While our physical offices are closed until at least April 13 due Austin's COVID-19 "shelter-in-place" order, the Handbook of Texas will remain available at no-cost for you, your fellow history enthusiasts, and all Texas students currently mandated to study from home. If you have the capacity to help us maintain our online Texas history resources during these uncertain times, please consider making a 100% tax-deductible contribution today. Thank you for your support of TSHA and Texas history. Donate Today »

CATAYE INDIANS

Thomas N. Campbell

CATAYE INDIANS. The Cataye Indians, a Caddoan tribe of the southwestern or Hasinai division in eastern Texas, are known from a single Spanish document that was written near the end of the seventeenth century. H. E. Bolton assumed that Cataye was a variant of the name Cachaé, but these similar names both occur in the same document without any indication that they are variants of the same name. Bolton also argued that Cachaé was an early name for the Hainai Indians (they seem to have occupied the same territory). J. R. Swanton accepted Bolton's interpretations and also linked Caxo with Cachaé. This is all largely a matter of modern inference and opinion. As no early Spanish authority ever stated that Cataye, Cachaé, Caxo, and Hainai were names that referred to the same people, the case is still open.

BIBLIOGRAPHY: 
Herbert E. Bolton, "The Native Tribes about the East Texas Missions," Quarterly of the Texas State Historical Association 11 (April 1908). John R. Swanton, Source Material on the History and Ethnology of the Caddo Indians (Smithsonian Institution, Bureau of American Ethnology Bulletin 132, Washington: GPO, 1942).

Image Use Disclaimer

All copyrighted materials included within the Handbook of Texas Online are in accordance with Title 17 U.S.C. Section 107 related to Copyright and “Fair Use” for Non-Profit educational institutions, which permits the Texas State Historical Association (TSHA), to utilize copyrighted materials to further scholarship, education, and inform the public. The TSHA makes every effort to conform to the principles of fair use and to comply with copyright law.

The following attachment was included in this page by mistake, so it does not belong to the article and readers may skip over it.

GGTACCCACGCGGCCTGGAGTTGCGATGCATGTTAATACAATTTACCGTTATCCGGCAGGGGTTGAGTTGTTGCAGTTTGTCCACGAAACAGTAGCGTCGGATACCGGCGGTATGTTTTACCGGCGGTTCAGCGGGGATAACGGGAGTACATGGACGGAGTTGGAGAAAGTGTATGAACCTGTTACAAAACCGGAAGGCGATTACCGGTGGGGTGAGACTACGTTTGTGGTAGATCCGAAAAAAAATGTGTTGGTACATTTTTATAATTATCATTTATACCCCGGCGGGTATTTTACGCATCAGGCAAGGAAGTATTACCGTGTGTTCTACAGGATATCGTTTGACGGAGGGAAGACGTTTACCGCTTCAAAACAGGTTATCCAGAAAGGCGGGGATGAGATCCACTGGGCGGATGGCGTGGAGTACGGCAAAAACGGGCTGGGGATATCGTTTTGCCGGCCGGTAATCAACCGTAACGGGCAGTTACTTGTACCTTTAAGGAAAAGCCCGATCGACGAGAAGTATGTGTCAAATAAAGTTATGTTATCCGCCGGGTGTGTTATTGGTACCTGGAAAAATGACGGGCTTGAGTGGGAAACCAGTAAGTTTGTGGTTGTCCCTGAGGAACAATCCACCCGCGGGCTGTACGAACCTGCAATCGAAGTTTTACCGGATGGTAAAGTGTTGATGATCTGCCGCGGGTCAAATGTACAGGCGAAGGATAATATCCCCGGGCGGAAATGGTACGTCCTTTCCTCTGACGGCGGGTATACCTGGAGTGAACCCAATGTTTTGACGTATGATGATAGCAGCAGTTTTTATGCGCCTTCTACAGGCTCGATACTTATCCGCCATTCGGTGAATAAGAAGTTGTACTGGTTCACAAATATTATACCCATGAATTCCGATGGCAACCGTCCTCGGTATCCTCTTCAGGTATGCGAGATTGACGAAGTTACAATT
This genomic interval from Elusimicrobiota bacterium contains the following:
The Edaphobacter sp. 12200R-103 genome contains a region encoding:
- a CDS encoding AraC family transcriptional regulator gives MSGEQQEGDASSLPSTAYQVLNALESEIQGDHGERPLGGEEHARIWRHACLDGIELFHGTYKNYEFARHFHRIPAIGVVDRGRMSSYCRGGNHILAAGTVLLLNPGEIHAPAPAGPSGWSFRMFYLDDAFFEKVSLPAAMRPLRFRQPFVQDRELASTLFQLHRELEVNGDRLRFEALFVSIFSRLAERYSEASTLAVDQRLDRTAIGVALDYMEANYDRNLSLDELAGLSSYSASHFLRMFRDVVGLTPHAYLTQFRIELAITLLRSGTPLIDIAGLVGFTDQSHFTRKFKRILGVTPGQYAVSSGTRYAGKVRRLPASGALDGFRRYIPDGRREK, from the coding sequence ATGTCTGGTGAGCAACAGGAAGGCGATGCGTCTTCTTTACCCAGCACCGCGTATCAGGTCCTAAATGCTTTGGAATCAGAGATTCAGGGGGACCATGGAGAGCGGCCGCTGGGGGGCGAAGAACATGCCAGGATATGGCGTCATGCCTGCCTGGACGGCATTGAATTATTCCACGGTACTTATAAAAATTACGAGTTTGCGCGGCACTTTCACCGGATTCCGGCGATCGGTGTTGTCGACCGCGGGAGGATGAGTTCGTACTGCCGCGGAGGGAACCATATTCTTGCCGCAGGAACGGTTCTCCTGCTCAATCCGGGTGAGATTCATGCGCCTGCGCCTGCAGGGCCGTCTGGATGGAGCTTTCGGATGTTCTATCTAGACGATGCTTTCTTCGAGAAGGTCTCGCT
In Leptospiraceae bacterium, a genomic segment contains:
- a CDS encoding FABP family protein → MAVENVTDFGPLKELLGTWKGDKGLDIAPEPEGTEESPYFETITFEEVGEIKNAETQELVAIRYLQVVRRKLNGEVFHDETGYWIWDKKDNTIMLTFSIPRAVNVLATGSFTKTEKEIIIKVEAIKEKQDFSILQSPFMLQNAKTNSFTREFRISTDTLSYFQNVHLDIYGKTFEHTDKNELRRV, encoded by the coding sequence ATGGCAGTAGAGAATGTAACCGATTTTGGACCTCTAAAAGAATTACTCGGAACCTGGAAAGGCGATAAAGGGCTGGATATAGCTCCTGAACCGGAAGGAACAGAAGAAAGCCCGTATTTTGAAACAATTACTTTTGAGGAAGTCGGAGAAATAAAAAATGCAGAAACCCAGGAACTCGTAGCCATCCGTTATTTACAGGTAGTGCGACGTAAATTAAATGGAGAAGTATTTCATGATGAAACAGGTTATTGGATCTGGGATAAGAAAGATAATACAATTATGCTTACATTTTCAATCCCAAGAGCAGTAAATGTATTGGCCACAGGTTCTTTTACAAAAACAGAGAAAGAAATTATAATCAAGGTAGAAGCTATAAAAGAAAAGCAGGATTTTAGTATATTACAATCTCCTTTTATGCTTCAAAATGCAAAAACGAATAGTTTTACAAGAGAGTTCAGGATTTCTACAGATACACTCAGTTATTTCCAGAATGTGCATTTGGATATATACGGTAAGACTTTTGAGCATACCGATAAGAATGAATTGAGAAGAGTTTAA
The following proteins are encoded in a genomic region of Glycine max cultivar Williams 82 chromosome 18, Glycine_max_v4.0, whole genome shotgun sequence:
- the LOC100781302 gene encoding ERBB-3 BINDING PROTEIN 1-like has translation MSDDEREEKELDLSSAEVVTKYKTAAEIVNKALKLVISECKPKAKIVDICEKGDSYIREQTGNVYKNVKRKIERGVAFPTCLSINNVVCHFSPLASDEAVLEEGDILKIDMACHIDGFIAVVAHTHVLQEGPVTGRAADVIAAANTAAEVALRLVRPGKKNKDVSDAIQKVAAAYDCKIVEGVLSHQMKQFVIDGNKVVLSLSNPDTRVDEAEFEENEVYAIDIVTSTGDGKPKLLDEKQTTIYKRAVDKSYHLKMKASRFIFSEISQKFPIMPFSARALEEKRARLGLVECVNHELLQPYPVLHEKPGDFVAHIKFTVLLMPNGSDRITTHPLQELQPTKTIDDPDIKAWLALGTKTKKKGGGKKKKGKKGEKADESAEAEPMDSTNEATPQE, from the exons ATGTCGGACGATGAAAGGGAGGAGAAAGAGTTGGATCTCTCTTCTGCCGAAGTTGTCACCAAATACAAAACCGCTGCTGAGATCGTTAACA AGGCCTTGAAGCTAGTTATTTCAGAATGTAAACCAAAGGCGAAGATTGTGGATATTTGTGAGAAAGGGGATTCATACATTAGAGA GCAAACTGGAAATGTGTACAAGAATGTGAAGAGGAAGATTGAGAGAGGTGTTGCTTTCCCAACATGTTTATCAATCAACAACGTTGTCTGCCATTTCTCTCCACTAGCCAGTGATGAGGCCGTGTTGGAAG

For more information go to: http://www.law.cornell.edu/uscode/17/107.shtml

If you wish to use copyrighted material from this site for purposes of your own that go beyond fair use, you must obtain permission from the copyright owner.

Citation

The following, adapted from the Chicago Manual of Style, 15th edition, is the preferred citation for this article.

Handbook of Texas Online, Thomas N. Campbell, "CATAYE INDIANS," accessed April 02, 2020, http://www.tshaonline.org/handbook/online/articles/bmc36.

Uploaded on June 12, 2010. Published by the Texas State Historical Association.
visit the mytsha forums to participate

View these posts and more when you register your free MyTSHA account.

Call for Papers: Texas Center for Working-Class Studies Events, Symposia, and Workshops
Hi all! You may be interested in this call for papers I received from the Texas Center for Working-Class Studies at Collin College...

Katy Jennings' Ride Scholarly Research Request
I'm doing research on Catherine Jennings Lockwood, specifically the incident known as "Katy Jennings' Ride." Her father was Gordon C. Jennings, the oldest man to die at the Alamo...

Texas Constitution of 1836 Co-Author- Elisha Pease? Ask a Historian
The TSHA profile of Elisha Marshall Pease states that he wrote part of the Texas Constitution although he was only a 24 year-old assistant secretary (not elected). I cannot find any other mention of this authorship work by Pease in other credible research about the credited Constution authors...